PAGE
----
Orla Wren ‘the one two bird and the half horse’ (flau).
Arrived here packaged and bowed in a hand crafted textured tracing paper like envelope, its contents I don’t mind admitting have had us mesmerised and transfixed in a way that in recent memory only outings from Smile Down Upon Us for Static Caravan and Susuma Yakota’s recent ’mother’ set has come close to touching. From the moment ‘first wooden words’ creaks, yawns and stretches into life your already lost to its enchantment, as though arriving through some fog glazed day breaking haze, it falters, stumbles as though uncertain of its surroundings, unsteady and shy eyed it focuses itself – by then the magical dye is cast. ‘the one two bird and the half horse’ is the second full length by ambient folk alchemist Tui (Orla Wren) following his acclaimed debut for Expanding in 2006.
These days something of a nomad he’s since shunned the trappings of society opting for a back to nature lifestyle or to quote the accompanying press release who more pertinently describe him ‘a be dreadlocked, laptop wielding, sounds cape creating neo gypsy’ who, if you keep your eyes peeled, can be found relocating through the wiles of these fair isles with Rima (Staines) in a converted Bedford TK horsebox. In some respects that may well account largely for the mysterious spell charms that emanate with intoxicating bewitchment from the grooves of this his first release for the small but perfectly formed Tokyo based Flau imprint.
Featuring contributions from Keiron Phelan (who you may well have seen briefly amid various record racks under his shared guise as Ellis Island Sound, State River Widening and the aforementioned Smile Down Upon Us) and Simon Scott (Slowdive, Televise, Seavault et al) and vocal accompaniments courtesy of Clare Whyte, Jessica Constable, Joanna Joachim, Russudan Meipariani and (Smile Down Upon Us’) Moomlooo, ’the one two bird and the half horse’ is an awakening, quite possibly unlike anything you’ve heard previously in your life, it provides twelve fleeting moments or perhaps timeless recitals captured and framed for posterity. Best appreciated and dare we say enjoyed nay marvelled in the passing of a quiet moment that way the intimacy and close attention it so richly deserves can be assured. Bathed in pre natural raptures that tap into a long lain dormant collective conscious as though some kind of hypnotic regression unlocking echoes of distant long forgotten memories, these porcelain pirouettes are possessed and woven of a beautifully demurred tapestry that‘s all at once untamed and pure, not so much primitive but rather more natural, the melodies appear like daydreaming serenades, barely there, as though like flickering apparitions caught from the corner of the eye, willowy and fragile, partly hazy and blurred seemingly just out of focus, their free spirited timbres idyllically teased with an unreal arresting tenderness as they sway murmuring like woodland opines caught adrift upon a delicate breeze – case in point the chilled reverence applied to the spectral bowed chime cortege of the haunting hollowness of the glassy ‘33 feinting spells’ with its seducing ornate Japanese temple setting. Its to this end that makes this album such a fascinating and richly rewarding adventure, adopting a less is more approach, by way of the sparse rustic (lullaby) detailing Tui has crafted something genteel, captivating and yearning, a beguiling ramble up a secret path to some enchanted twilight world which acts as a safe haven drawing a mid way point between the early career shy eyed faintness of Mum and the dimpled delicate brushstrokes of Inch Time the former particularly recalled mainly for Clare Whyte’s vocal on ‘tugboats and railroads’ casting as it does a lulling lullaby like calm atop a seductive pastoral framing that imagines both Nick Drake and Robert Wyatt rescoring elements of Giovanni’s ‘wicker man’ reprises.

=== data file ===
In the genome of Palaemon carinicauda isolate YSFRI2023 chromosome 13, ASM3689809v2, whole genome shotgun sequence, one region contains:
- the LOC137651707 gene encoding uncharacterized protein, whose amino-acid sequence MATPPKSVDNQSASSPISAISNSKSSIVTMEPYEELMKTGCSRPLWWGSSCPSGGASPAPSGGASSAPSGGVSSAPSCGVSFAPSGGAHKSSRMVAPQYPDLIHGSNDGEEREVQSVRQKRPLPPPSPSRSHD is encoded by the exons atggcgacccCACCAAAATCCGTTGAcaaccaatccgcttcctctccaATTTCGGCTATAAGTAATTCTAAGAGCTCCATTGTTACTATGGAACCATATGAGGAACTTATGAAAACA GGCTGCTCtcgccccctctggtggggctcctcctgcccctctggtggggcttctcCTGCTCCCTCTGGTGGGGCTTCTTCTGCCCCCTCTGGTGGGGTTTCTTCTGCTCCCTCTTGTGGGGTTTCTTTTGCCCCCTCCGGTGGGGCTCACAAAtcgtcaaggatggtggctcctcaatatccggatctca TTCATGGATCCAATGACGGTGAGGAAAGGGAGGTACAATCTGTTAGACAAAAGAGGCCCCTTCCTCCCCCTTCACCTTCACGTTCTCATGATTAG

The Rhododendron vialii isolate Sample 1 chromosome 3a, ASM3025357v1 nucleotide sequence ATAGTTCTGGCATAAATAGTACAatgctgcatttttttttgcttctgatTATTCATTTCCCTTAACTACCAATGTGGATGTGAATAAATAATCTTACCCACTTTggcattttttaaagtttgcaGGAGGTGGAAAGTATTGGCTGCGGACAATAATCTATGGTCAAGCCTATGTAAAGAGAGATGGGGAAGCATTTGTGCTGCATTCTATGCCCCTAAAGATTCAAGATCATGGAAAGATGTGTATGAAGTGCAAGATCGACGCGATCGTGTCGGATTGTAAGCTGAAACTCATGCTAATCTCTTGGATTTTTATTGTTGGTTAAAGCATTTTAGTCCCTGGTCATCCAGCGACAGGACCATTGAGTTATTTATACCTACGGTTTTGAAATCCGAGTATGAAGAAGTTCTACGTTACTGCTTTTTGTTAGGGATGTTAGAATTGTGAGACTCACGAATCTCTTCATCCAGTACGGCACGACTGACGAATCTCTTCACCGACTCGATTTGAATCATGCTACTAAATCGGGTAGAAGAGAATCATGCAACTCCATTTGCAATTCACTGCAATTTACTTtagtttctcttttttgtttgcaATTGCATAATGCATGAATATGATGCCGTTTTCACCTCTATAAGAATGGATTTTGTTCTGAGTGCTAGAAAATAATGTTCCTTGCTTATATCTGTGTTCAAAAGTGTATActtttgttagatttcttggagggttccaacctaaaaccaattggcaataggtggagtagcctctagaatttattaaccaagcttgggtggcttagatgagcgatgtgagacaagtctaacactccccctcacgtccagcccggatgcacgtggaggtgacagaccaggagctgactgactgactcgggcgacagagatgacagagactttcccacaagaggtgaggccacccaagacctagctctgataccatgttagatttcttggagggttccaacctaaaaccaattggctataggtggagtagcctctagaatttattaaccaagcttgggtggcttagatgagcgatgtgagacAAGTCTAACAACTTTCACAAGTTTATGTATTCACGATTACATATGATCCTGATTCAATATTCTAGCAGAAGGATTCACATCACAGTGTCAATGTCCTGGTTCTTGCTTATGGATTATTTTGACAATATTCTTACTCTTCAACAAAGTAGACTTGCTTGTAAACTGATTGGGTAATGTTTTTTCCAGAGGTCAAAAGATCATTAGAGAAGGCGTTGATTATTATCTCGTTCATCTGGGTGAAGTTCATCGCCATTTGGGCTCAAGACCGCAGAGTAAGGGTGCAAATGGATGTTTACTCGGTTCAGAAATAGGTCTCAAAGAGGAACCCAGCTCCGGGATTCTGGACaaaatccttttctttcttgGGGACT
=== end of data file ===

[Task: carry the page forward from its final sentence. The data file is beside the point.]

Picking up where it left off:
Which leads us rather nicely to the vocal arrangements. What can we say – but perfect, serving to enhance the overall effect and perhaps into the equation add an air of mystery and ethereal spiritualism to the aural canvas, each provides in their own unique way a sterling performance of some measure, from the absolutely adorable child like chuckles and dizzy murmuring of Joanna Joachim on ’two note winter’, the bracing birdsong neo operatics of Jessica Constable on the accordion swathed ‘some tales wait shy’ to the extraordinary ghostly cooing yodels of Russudan Meipariani whose softly purred scale shifting shimmering and exquisite vocal quiver as displayed on ’book of frost’ would put even Liz Fraser in an enviable shade while her bashfully playful light headed navigation around the beautified Oriental chimed motifs of the shanty like ‘the fish and the doll’ frankly need to heard to be at all believed. Of course dare we forget to mention Moonlooo’s brief but beautifully peek a boo hushed sensuality on ‘the unbowed hand’.
Key tracks –
The first born daughter of water
Book of frost
33 feinting spells.
first aired May 2009